My Coast Guard
Commentary | Sept. 15, 2021

Legacy Lives On: How and why the Coast Guard Academy is honoring the history of the Pea Island Life-Saving Station

By Petty Officer 3rd Class Matthew Abban    

Every organization has traditions on which their services are built upon; the Coast Guard is no different. The service’s traditions commemorate the evolution of the ethos through time. Being cognizant of the contributions of those who have put on the uniform in the past provides inspiration to those who wear it today. This year the Coast Guard Academy football team manifested this inspiration into their new Station 17 uniforms derived from the United States Life-Saving Service Station Pea Island. 

“We want our athletic program to engender pride in the service,” said Dr. Dan Rose, Director of Athletics at the Coast Guard Academy. “It took 100 years for the Pea Island crew to be awarded the Gold Lifesaving Medal. We didn’t want to wait that long before we honored their legacy on the field.” 

Located in the Outer Banks of North Carolina, the Pea Island Life-Saving Station was manned by the only all black crew in the country and led by Richard Etheridge, the first African-American keeper of a U.S. Life-Saving Station. 

The crew performed hundreds of rescues over the course of Etheridge’s 20 years as keeper, and they are most well known for their 1896 rescue of the E.S. Newman, a schooner out of Providence, Rhode Island that grounded during a hurricane. Sparring against howling gale and raging seas, the crew couldn’t launch a lifeboat to reach the vessel. Yet undeterred by the circumstances, they tied line around their two best swimmers before having them trek over to the Newman, with the rest of the crew remaining ashore to tend the line. Although it took multiple trips, the Pea Island crew successfully saved the lives of all nine aboard the schooner. In 1996, the U.S. Coast Guard posthumously awarded Etheridge and the entire crew the Gold Life Saving Medal for their bravery during the rescue.

Twenty-four years later, the Coast Guard is honoring their service once again. 

“We’ve wanted to have a specialty uniform celebrating the service’s history for a while now,” Rose explained. “When I talked to my colleagues at the other service academies for advice they all told me the same thing, you have to start with a story.”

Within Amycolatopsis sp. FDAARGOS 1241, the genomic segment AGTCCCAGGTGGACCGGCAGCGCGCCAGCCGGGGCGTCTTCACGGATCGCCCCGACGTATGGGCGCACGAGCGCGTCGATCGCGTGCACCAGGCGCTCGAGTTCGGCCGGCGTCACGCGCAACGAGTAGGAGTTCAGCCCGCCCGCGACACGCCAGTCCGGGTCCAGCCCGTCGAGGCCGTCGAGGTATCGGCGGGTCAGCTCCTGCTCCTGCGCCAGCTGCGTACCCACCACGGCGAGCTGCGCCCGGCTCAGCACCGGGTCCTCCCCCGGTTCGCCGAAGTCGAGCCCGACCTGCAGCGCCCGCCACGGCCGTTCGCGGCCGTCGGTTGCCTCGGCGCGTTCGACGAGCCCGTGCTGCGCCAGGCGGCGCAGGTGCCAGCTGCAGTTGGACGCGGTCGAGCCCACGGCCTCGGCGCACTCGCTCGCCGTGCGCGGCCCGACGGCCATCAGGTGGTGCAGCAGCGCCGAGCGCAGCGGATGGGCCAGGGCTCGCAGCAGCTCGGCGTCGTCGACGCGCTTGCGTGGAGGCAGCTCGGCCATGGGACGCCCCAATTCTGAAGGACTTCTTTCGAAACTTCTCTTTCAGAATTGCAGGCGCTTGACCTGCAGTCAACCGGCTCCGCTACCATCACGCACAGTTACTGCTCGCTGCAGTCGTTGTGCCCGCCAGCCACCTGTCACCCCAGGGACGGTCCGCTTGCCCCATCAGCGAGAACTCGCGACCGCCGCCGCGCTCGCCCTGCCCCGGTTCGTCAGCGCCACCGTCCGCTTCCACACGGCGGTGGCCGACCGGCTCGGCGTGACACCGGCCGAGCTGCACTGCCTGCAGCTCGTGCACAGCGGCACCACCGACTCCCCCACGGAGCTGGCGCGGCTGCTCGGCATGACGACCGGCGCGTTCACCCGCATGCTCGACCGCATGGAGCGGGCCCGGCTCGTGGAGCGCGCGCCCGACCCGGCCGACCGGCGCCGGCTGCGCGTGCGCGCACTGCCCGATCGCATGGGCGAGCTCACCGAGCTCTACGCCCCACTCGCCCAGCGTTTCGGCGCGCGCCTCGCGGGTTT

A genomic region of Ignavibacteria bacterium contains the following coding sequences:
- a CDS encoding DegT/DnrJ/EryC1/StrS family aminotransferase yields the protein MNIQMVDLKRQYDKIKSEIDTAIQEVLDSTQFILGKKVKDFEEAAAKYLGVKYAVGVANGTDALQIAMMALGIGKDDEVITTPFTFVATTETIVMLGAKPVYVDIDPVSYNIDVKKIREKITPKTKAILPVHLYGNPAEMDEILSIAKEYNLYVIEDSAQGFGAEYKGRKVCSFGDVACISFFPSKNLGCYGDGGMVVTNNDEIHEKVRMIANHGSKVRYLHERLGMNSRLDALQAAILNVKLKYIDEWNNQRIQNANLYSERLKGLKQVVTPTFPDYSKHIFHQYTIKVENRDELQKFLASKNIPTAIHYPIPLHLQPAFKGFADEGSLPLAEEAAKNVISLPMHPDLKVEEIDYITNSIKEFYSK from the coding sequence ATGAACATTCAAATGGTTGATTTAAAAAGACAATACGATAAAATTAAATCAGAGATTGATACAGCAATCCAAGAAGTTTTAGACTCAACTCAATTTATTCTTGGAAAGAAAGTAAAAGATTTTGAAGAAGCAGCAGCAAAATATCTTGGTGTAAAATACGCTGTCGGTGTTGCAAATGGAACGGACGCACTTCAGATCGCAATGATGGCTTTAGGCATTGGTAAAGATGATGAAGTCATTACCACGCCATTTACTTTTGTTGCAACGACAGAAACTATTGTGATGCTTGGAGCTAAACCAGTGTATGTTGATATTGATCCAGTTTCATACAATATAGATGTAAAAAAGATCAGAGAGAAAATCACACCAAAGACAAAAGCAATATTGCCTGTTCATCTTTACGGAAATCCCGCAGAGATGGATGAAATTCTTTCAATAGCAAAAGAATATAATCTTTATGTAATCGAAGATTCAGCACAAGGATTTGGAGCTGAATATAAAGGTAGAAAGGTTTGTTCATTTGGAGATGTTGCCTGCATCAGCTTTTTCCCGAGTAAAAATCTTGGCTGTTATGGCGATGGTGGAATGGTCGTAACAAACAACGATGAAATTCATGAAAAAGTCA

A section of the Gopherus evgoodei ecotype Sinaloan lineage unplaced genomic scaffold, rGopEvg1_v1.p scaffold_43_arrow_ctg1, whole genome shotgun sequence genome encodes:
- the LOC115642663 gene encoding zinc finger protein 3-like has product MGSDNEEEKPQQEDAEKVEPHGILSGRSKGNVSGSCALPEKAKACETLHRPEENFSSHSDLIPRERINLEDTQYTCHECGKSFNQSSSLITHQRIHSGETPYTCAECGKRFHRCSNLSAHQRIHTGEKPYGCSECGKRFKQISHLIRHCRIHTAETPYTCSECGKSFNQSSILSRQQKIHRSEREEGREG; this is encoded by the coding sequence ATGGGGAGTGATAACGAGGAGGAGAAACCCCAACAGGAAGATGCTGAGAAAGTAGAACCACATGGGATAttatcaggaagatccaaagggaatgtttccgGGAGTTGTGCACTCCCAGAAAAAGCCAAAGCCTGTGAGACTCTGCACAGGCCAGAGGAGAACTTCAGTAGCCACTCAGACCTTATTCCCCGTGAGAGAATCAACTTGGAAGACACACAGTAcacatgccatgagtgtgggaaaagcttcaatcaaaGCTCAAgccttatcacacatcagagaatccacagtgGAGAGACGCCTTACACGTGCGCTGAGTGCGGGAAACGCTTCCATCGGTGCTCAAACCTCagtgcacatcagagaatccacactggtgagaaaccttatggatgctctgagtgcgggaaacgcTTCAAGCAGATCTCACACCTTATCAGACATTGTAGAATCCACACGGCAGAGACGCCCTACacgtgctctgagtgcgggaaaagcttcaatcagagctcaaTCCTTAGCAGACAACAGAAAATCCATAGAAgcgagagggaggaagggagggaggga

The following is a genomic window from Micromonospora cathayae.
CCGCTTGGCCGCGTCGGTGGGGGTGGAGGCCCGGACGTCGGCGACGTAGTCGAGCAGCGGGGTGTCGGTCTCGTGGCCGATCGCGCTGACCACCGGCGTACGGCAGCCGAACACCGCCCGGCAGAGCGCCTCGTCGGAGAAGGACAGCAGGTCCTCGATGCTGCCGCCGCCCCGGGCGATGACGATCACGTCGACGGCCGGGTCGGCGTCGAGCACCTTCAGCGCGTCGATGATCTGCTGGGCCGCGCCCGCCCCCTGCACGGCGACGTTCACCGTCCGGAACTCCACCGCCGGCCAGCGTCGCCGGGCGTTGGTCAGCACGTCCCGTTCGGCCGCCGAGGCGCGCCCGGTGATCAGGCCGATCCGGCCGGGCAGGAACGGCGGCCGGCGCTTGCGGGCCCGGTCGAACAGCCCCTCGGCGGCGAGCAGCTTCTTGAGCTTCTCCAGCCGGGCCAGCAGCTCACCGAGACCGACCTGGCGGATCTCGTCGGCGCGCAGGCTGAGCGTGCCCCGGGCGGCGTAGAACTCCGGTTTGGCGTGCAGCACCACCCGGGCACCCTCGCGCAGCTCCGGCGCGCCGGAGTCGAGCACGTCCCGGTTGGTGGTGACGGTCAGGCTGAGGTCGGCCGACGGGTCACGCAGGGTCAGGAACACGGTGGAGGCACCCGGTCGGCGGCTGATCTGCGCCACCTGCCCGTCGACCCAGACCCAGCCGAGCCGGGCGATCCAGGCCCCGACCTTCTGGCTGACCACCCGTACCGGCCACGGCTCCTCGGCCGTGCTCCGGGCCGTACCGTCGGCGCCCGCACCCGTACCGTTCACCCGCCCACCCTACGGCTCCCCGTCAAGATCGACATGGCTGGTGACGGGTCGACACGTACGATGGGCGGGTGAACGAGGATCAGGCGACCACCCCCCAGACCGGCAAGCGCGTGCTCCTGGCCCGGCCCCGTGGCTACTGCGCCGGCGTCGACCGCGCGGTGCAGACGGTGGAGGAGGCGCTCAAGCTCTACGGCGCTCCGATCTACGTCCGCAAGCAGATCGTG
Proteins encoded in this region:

For months a specific concept eluded the athletic department, until one day Rose came across a movie recounting the history of Pea Island. Feeling as though he had finally found his story, Rose immediately went to Rear Adm. Bill Kelly, Superintendent of the Coast Guard Academy, who green lighted the idea thus commencing the project. 

“This design process actually started back in 2019, but production was delayed because of the pandemic,” said Rose. 

The entire athletic department worked extensively to ensure the new uniforms would be as emulative to the old crew’s as possible, even reaching out to the Pea Island Preservation Society for their insights. Simultaneously, Art Lamoureux, Director of Athletic Operations, worked with Adidas America to get their support in producing two variations of the Station 17 uniform.

With a reveal date slated for Sept. 14, the Coast Guard Academy’s football team will don the Station 17 uniform four times over the course of their 2021 season, wearing it on Sept. 18, Oct. 2, Oct. 16 and Nov. 13. 

In anticipation for the release, the athletic department collaborated with the Coast Guard Exchange to produce fan merchandise available for purchase online, at the exchange on campus and through a mobile sale unit at the Oct. 16 game against Catholic University in Maryland. 

“We wanted anybody who wanted to buy gear have their merch look as close as possible to the actual uniforms,” Rose explained. “Almost everything matches up, down to the logo placement.” 

All Station 17 merchandise will be available for purchase through the Coast Guard Exchange later this fall.